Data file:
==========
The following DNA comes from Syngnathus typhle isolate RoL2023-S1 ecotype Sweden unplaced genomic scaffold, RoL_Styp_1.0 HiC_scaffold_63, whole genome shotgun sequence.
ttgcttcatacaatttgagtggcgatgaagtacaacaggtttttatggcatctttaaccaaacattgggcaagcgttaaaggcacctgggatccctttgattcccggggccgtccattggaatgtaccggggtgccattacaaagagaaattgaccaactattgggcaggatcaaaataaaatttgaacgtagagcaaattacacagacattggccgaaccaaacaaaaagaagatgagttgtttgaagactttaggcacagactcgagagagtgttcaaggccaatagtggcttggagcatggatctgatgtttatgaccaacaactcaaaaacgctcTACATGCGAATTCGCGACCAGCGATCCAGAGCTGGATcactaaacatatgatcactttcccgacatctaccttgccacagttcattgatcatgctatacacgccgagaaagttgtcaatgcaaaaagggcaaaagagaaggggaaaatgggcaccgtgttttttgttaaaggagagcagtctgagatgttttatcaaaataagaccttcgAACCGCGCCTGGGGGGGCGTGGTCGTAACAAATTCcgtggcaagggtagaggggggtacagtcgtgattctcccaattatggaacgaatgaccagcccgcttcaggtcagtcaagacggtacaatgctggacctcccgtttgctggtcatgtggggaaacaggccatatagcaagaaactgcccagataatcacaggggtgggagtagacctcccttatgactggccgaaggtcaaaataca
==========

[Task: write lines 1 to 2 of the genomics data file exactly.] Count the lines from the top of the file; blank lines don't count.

The following DNA comes from Syngnathus typhle isolate RoL2023-S1 ecotype Sweden unplaced genomic scaffold, RoL_Styp_1.0 HiC_scaffold_63, whole genome shotgun sequence.
ttgcttcatacaatttgagtggcgatgaagtacaacaggtttttatggcatctttaaccaaacattgggcaagcgttaaaggcacctgggatccctttgattcccggggccgtccattggaatgtaccggggtgccattacaaagagaaattgaccaactattgggcaggatcaaaataaaatttgaacgtagagcaaattacacagacattggccgaaccaaacaaaaagaagatgagttgtttgaagactttaggcacagactcgagagagtgttcaaggccaatagtggcttggagcatggatctgatgtttatgaccaacaactcaaaaacgctcTACATGCGAATTCGCGACCAGCGATCCAGAGCTGGATcactaaacatatgatcactttcccgacatctaccttgccacagttcattgatcatgctatacacgccgagaaagttgtcaatgcaaaaagggcaaaagagaaggggaaaatgggcaccgtgttttttgttaaaggagagcagtctgagatgttttatcaaaataagaccttcgAACCGCGCCTGGGGGGGCGTGGTCGTAACAAATTCcgtggcaagggtagaggggggtacagtcgtgattctcccaattatggaacgaatgaccagcccgcttcaggtcagtcaagacggtacaatgctggacctcccgtttgctggtcatgtggggaaacaggccatatagcaagaaactgcccagataatcacaggggtgggagtagacctcccttatgactggccgaaggtcaaaataca